2.50
Hdl Handle:
http://hdl.handle.net/10755/151402
Type:
Presentation
Title:
Post-Traumatic Stress Disorder in Families of NICU Patients
Abstract:
Post-Traumatic Stress Disorder in Families of NICU Patients
Conference Sponsor:Sigma Theta Tau International
Conference Year:2006
Author:Ikuta, Linda MacKenna, MN, RN, CCNS
P.I. Institution Name:Packard Children's Hospital at Stanford University Medical Center
Title:Neonatal Clinical Nurse Specialist
Objective: This study examined the prevalence of acute stress disorder (ASD) in parents of infants who were patients in the neonatal intensive care unit (NICU). It also examined the relationship of ASD to parental stress, sociodemographic and medical variables, quality of the family environment, and parental coping style. Methods: Forty parents of infants hospitalized in the NICU were assessed two to four weeks following the birth of their infants. Parents completed measures of their ASD symptoms (the Stanford Acute Stress Reaction Questionnaire) and stress related to their NICU experience (Parental Stressor Scale: NICU). Parents also completed measures to assess the quality of the family environment (Family Environment Scale) and parental coping style (Weinberger Adjustment Inventory). Results: Twenty-eight percent of parents developed symptoms of ASD. Risk factors for poor outcome included female gender and younger age. Significant parental distress was related to alteration in the expected parental role. Less family cohesion was associated with greater severity of ASD symptoms. Parents with a coping style of restraint, and those classified as suppressors were more likely to develop symptoms of ASD. Conclusions: Parents of infants hospitalized in the NICU are at particular risk of developing ASD related to the stress of their NICU experience. Family environment and parental coping style are significantly associated with the development of trauma symptoms. Results from this study suggest potential interventions to help minimize parental psychological distress.
Repository Posting Date:
26-Oct-2011
Date of Publication:
17-Oct-2011
Sponsors:
Sigma Theta Tau International

Full metadata record

DC FieldValue Language
dc.typePresentationen_GB
dc.titlePost-Traumatic Stress Disorder in Families of NICU Patientsen_GB
dc.identifier.urihttp://hdl.handle.net/10755/151402-
dc.description.abstract<table><tr><td colspan="2" class="item-title">Post-Traumatic Stress Disorder in Families of NICU Patients</td></tr><tr class="item-sponsor"><td class="label">Conference Sponsor:</td><td class="value">Sigma Theta Tau International</td></tr><tr class="item-year"><td class="label">Conference Year:</td><td class="value">2006</td></tr><tr class="item-author"><td class="label">Author:</td><td class="value">Ikuta, Linda MacKenna, MN, RN, CCNS</td></tr><tr class="item-institute"><td class="label">P.I. Institution Name:</td><td class="value">Packard Children's Hospital at Stanford University Medical Center</td></tr><tr class="item-author-title"><td class="label">Title:</td><td class="value">Neonatal Clinical Nurse Specialist</td></tr><tr class="item-email"><td class="label">Email:</td><td class="value">likuta@lpch.org</td></tr><tr><td colspan="2" class="item-abstract">Objective: This study examined the prevalence of acute stress disorder (ASD) in parents of infants who were patients in the neonatal intensive care unit (NICU). It also examined the relationship of ASD to parental stress, sociodemographic and medical variables, quality of the family environment, and parental coping style. Methods: Forty parents of infants hospitalized in the NICU were assessed two to four weeks following the birth of their infants. Parents completed measures of their ASD symptoms (the Stanford Acute Stress Reaction Questionnaire) and stress related to their NICU experience (Parental Stressor Scale: NICU). Parents also completed measures to assess the quality of the family environment (Family Environment Scale) and parental coping style (Weinberger Adjustment Inventory). Results: Twenty-eight percent of parents developed symptoms of ASD. Risk factors for poor outcome included female gender and younger age. Significant parental distress was related to alteration in the expected parental role. Less family cohesion was associated with greater severity of ASD symptoms. Parents with a coping style of restraint, and those classified as suppressors were more likely to develop symptoms of ASD. Conclusions: Parents of infants hospitalized in the NICU are at particular risk of developing ASD related to the stress of their NICU experience. Family environment and parental coping style are significantly associated with the development of trauma symptoms. Results from this study suggest potential interventions to help minimize parental psychological distress.</td></tr></table>en_GB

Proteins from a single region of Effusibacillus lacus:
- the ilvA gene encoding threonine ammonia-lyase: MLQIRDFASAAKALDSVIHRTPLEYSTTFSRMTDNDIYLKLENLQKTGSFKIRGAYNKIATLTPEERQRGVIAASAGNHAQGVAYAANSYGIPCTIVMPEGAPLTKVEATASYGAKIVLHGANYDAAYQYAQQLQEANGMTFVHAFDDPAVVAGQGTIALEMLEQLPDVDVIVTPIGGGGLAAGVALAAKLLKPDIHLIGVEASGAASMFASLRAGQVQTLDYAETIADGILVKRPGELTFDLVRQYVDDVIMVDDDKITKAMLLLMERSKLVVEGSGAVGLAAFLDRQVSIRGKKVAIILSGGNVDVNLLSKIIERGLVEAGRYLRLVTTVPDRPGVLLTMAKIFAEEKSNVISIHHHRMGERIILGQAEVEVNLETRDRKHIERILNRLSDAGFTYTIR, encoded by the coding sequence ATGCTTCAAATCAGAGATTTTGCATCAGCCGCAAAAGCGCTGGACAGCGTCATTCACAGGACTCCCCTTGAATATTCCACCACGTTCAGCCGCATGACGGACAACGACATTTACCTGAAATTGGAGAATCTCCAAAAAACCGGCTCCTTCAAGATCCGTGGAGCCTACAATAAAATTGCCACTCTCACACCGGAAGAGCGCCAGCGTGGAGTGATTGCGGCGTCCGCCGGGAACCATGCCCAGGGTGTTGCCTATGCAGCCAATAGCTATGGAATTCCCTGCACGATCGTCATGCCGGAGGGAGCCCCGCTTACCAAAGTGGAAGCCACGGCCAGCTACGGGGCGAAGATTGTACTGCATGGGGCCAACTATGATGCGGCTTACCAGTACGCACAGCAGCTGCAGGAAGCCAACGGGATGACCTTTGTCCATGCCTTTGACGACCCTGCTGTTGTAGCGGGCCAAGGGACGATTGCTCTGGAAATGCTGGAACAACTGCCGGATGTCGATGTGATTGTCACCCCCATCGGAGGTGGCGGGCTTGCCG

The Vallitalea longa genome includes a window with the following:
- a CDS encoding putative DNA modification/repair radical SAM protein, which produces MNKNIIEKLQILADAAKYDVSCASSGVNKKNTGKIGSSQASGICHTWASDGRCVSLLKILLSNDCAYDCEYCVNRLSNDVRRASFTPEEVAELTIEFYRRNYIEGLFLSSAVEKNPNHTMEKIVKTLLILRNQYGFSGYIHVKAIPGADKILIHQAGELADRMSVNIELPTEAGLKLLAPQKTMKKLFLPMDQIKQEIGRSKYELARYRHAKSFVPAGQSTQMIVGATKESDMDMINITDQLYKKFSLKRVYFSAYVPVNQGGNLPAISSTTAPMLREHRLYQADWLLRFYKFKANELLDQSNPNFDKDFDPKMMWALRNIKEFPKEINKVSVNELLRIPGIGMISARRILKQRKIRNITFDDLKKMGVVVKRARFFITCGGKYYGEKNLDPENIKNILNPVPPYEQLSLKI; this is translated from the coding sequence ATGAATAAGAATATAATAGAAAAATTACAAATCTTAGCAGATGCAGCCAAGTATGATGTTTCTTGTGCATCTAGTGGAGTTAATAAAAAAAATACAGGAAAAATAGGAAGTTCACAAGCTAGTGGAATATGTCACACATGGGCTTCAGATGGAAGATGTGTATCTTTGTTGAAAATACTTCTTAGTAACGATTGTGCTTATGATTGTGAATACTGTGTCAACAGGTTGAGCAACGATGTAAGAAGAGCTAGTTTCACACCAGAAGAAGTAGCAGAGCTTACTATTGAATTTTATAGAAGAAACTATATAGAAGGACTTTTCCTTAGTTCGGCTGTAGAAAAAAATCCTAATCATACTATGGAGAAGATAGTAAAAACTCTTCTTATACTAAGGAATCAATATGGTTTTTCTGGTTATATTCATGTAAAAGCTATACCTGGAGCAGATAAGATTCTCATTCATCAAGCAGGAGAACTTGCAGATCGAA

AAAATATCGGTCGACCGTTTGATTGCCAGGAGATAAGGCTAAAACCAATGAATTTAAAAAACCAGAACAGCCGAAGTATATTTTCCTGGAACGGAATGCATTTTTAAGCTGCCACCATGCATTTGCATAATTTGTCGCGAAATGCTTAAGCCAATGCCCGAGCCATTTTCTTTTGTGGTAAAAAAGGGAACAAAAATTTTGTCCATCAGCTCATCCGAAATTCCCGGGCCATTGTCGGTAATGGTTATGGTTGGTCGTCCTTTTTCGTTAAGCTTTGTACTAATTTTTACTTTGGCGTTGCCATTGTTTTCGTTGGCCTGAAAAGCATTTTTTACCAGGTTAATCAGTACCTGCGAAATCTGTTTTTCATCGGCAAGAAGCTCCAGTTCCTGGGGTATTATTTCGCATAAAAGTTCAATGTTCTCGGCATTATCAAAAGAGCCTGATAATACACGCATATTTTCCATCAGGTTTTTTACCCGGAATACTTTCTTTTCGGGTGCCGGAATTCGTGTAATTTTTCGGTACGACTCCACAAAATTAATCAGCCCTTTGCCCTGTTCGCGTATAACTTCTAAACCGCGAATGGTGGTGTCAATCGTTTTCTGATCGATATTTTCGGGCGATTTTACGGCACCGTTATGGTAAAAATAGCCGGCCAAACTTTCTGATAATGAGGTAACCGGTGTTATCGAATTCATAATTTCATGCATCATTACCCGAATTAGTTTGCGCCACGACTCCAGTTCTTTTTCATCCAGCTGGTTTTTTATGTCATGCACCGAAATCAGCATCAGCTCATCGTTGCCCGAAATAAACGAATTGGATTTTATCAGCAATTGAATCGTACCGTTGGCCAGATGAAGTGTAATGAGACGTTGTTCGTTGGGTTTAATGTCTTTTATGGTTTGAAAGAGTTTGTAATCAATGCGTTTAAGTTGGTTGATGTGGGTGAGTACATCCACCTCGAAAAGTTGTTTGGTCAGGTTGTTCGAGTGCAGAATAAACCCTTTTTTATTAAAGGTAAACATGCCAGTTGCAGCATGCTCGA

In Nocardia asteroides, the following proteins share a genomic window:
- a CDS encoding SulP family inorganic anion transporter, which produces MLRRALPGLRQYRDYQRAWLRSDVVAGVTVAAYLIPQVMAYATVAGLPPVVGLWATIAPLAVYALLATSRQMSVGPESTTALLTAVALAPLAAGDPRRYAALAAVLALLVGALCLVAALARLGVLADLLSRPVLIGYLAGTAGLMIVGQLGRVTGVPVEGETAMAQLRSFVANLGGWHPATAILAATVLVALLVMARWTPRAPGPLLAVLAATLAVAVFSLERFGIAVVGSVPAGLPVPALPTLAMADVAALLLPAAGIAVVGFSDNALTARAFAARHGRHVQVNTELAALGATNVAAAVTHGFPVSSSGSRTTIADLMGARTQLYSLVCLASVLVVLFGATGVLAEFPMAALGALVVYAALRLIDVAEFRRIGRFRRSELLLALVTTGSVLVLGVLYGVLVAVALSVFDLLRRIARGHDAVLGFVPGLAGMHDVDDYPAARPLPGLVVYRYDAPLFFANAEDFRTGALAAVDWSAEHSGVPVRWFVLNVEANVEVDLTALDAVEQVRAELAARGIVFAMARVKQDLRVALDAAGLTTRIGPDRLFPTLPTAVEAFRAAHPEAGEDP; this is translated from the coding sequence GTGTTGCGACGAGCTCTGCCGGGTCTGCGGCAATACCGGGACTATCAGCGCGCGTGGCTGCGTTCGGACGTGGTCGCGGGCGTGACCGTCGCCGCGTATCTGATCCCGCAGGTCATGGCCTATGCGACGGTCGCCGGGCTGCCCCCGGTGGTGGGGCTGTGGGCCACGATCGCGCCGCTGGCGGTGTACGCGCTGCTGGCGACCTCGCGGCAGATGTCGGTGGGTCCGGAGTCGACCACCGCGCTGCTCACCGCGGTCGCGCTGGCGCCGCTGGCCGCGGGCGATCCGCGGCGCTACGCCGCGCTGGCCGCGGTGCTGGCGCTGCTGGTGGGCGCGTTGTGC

dc.date.available2011-10-26T11:01:10Z-
dc.date.issued2011-10-17en_GB
dc.date.accessioned2011-10-26T11:01:10Z-
dc.description.sponsorshipSigma Theta Tau Internationalen_GB
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